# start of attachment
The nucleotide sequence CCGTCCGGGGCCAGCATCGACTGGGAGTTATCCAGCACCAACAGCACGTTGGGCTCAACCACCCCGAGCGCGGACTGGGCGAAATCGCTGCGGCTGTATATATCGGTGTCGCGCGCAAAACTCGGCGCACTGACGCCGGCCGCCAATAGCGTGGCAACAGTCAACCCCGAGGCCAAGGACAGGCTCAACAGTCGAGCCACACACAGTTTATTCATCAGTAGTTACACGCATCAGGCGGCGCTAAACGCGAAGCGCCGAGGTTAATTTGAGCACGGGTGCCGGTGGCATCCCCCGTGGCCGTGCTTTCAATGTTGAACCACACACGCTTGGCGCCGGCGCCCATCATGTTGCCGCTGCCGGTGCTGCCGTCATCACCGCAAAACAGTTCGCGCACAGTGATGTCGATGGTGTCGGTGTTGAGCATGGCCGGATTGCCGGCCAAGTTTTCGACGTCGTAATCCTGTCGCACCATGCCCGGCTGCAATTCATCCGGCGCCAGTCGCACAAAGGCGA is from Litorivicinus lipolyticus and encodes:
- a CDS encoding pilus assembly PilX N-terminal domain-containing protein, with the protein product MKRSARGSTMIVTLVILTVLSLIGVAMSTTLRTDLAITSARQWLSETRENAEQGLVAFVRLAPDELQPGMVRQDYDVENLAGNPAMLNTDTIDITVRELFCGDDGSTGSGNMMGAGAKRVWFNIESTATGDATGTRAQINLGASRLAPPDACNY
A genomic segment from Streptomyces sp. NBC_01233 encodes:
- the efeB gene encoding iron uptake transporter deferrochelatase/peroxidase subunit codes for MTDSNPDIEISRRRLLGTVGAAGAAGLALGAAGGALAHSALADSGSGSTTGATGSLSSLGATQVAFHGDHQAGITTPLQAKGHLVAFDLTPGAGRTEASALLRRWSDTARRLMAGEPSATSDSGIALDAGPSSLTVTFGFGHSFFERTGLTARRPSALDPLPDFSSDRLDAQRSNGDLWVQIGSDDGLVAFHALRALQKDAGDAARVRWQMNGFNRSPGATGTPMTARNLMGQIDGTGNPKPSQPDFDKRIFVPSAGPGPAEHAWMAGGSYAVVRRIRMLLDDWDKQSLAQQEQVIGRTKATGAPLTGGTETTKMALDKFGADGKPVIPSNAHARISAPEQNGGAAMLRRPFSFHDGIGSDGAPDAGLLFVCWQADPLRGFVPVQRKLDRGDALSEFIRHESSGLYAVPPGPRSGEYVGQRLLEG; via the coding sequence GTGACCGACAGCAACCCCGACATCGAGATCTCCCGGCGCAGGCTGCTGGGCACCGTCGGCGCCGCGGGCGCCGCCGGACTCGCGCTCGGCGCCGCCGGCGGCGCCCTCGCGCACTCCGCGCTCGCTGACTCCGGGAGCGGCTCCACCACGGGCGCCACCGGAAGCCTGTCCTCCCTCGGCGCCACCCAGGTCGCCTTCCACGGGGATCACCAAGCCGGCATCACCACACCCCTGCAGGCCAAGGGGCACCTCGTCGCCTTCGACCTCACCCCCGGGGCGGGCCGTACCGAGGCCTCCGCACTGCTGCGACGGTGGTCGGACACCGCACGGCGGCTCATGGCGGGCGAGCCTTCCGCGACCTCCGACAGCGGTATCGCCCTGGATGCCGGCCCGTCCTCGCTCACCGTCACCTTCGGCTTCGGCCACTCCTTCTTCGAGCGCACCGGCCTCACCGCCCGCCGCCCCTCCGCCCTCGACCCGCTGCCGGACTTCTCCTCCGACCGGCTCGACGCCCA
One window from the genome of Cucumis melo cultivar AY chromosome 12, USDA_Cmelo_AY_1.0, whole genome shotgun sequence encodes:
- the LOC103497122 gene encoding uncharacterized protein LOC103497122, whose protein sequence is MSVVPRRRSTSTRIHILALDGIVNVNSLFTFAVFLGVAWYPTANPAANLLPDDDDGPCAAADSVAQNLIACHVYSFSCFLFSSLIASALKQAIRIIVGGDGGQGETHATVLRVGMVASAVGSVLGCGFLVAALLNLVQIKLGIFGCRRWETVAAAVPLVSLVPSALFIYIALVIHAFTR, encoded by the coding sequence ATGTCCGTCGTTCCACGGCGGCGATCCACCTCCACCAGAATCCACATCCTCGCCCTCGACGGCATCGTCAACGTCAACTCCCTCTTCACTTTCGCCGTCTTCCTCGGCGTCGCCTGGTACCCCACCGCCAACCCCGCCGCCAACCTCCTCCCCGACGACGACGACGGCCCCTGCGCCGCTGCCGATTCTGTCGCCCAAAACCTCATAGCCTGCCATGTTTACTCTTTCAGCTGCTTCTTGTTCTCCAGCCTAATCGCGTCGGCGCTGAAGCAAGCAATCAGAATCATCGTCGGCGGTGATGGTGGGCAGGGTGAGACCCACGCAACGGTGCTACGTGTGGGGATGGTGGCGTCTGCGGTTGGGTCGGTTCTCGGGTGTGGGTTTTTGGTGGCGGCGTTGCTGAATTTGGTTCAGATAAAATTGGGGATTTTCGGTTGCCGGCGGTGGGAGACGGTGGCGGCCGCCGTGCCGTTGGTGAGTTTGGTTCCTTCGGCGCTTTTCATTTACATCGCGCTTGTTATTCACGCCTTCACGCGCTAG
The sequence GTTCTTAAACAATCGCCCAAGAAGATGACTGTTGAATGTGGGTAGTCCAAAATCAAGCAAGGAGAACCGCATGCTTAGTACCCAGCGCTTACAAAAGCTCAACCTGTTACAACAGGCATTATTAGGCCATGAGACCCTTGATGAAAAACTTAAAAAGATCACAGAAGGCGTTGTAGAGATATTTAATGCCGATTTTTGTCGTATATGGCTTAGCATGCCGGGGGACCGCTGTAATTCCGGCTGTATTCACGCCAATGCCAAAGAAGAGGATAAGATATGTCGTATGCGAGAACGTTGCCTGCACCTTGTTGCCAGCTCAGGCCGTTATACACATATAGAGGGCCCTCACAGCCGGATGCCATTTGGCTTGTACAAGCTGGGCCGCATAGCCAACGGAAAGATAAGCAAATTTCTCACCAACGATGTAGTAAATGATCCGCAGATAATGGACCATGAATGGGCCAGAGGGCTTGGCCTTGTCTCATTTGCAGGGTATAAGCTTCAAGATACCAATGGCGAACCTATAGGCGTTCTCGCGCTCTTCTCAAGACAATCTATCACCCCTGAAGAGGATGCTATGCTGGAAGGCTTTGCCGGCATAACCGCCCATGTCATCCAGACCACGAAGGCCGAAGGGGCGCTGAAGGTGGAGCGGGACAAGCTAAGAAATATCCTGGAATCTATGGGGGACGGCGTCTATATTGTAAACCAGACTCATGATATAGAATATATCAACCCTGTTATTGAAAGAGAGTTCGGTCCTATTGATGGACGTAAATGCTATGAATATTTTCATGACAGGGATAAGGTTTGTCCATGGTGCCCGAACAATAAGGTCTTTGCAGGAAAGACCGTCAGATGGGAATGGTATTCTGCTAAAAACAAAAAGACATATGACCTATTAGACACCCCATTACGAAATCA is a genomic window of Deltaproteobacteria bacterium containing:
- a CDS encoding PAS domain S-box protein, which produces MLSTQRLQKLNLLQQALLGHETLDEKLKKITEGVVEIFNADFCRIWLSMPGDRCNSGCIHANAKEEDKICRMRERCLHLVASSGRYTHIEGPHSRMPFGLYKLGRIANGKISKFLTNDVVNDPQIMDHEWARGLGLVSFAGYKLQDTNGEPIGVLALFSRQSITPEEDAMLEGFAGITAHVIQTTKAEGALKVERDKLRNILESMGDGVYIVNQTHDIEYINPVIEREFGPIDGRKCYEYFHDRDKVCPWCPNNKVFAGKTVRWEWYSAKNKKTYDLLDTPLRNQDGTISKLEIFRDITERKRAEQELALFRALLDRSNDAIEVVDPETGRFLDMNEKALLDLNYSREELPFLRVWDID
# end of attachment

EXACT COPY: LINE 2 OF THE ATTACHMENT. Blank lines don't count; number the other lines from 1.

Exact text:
- a CDS encoding pilus assembly PilX N-terminal domain-containing protein, with the protein product MKRSARGSTMIVTLVILTVLSLIGVAMSTTLRTDLAITSARQWLSETRENAEQGLVAFVRLAPDELQPGMVRQDYDVENLAGNPAMLNTDTIDITVRELFCGDDGSTGSGNMMGAGAKRVWFNIESTATGDATGTRAQINLGASRLAPPDACNY